# Effect of price on utility

A consumer has an endowment vector $$w$$; at prices $$p$$ his demand for the first good exceeds his endowment; $$x_1^+(p; pw)>w_1$$ then a small increase of $$p_1$$ will lower his utility.

I was discussing this with a friend and he believes that it's based on the walras law. Prices go up, demand goes down and converges to walras law equilibrium in order to find the $$z(p)$$ vector which makes excess demand 0, price goes up, excess demand goes down, walras eq. will be satisfied and this is optimum so the utility cannot decrease. (something along those lines as far as I remember)

But I'm more concerned that it has to do with the Income and Substitution effect more than the Walras law. But we both agree that it won't lower the utility level. However, I'm kind of stuck on the math proof behind it.

• Walras' law says that excess demand is zero for every relevant (say, strictly positive) price, not just an equilibrium price. It is equivalent to consumers always spending their whole income. – Michael Greinecker Nov 30 '20 at 20:45
• So, it shouldn't be based on Walras law you mean? – Ana Ellis Nov 30 '20 at 21:52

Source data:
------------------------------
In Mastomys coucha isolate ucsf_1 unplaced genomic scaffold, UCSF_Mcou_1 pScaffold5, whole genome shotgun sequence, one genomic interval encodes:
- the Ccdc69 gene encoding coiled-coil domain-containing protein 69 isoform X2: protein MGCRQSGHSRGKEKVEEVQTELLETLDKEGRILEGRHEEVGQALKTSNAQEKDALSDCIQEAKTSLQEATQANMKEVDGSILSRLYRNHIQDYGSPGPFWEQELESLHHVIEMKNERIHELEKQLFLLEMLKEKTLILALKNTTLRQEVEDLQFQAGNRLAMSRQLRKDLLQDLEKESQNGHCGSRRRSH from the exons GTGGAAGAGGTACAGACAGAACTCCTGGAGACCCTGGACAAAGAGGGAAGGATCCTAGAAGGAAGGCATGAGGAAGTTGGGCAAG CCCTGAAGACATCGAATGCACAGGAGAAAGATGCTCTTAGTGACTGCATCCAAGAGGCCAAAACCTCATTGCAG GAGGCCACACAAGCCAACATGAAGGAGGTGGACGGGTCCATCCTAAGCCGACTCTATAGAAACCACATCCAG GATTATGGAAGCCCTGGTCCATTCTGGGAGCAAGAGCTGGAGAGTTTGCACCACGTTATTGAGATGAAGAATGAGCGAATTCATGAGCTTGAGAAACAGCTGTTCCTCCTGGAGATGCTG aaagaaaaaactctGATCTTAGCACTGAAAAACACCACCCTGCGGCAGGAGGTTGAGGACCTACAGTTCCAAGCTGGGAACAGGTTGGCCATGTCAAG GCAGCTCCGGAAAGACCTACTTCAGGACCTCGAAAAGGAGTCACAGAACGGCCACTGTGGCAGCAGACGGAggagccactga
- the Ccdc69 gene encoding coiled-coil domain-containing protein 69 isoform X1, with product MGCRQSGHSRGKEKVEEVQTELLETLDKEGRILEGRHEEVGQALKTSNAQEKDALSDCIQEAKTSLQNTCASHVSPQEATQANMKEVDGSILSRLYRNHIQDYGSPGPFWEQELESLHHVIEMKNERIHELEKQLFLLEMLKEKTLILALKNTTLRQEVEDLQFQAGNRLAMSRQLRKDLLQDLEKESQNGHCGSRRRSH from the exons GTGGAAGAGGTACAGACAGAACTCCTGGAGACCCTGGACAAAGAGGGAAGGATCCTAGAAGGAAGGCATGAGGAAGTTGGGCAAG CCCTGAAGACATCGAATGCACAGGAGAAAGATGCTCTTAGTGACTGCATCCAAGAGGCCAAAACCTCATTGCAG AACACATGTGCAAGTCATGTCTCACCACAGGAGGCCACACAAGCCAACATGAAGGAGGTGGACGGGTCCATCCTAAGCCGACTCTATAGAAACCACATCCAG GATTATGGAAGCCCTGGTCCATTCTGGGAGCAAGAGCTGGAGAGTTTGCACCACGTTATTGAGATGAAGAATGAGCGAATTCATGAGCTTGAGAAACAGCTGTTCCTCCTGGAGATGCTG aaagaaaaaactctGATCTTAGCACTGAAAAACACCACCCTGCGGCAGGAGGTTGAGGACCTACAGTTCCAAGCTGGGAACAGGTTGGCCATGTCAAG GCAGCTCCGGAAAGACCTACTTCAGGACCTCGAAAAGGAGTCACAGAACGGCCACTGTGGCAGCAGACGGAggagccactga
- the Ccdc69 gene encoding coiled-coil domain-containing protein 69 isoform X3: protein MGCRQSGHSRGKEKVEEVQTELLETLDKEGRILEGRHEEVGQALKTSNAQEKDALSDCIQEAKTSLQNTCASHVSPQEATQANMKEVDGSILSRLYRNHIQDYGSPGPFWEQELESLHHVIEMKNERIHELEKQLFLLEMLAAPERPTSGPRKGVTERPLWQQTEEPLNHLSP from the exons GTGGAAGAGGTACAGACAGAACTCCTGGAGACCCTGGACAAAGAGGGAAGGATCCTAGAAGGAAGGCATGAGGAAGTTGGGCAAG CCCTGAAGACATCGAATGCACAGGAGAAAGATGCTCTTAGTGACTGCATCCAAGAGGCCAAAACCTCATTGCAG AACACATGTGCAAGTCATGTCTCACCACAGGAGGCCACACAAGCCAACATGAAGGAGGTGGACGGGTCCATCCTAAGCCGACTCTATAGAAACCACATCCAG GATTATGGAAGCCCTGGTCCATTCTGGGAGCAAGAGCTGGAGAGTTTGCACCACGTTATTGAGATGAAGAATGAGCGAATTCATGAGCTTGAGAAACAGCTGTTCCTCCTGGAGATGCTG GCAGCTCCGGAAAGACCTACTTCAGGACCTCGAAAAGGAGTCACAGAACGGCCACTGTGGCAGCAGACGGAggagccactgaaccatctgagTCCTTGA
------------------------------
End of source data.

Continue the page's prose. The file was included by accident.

• It should, as far as Walras law amounts to a consumer speding their whole income. If a consumer does not spend their whole income to begin with, the can still consume the same bundle if one price is slightly raised. So they would not be worse off then. – Michael Greinecker Nov 30 '20 at 21:58
• This question was posted earlier also that was closed. There you sought proof that small increase in $p_1$ would lower utility. Here it is unclear what mathematical proof you are looking for? That the utility will not decrease? – Dayne Dec 1 '20 at 4:38

Let's make this formal: So let $$p=(p_1,p_2,\ldots,p_n)$$ and $$p'=(p_1+\epsilon,p_2,\ldots,p_n)$$ with $$\epsilon>0$$ and we assume that $$x_1^*(p,pw)>w_1$$ and $$x_1^*(p',p'w)>w_1$$. Let $$x=(x_1,\ldots,x_n)=x^*(p',p'w)$$. We first show that $$px Indeed, $$p'x=(p_1+\epsilon)x_1+ p_2 x_2+\cdots+p_nx_n\leq(p_1+\epsilon)w_1+p_2 w_2+\cdots+p_nw_n.$$ $$(p_1+\epsilon)(x_1-w_1)+ p_2 x_2+\cdots+p_nx_n\leq p_2w_2+\cdots+p_nw_n.$$ $$p_1(x_1-w_1)+\epsilon(x_1-w_1)+ p_2 x_2+\cdots+p_nx_n\leq p_2w_2+\cdots+p_nw_n.$$ Therefore, $$px=p_1x_1+ p_2 x_2+\cdots+p_nx_n\leq p_1 w_1+p_2w_2+\cdots+p_nw_n-\epsilon~\underbrace{(x_1-w_1)}_{>0} Now, we need an assumption that guarantees that a consumer is better off if they spend all their income. Then we know that the consumer is better off under $$x^*(p,pw)$$ in which they would spend their whole income of $$pw$$ instead of choosing the bundle $$x$$, which costs only $$pw-\epsilon(x_1-w_1)$$. An assumption that guarantees it is optimal to spend the whole income is exactly what guarantees Walras' law.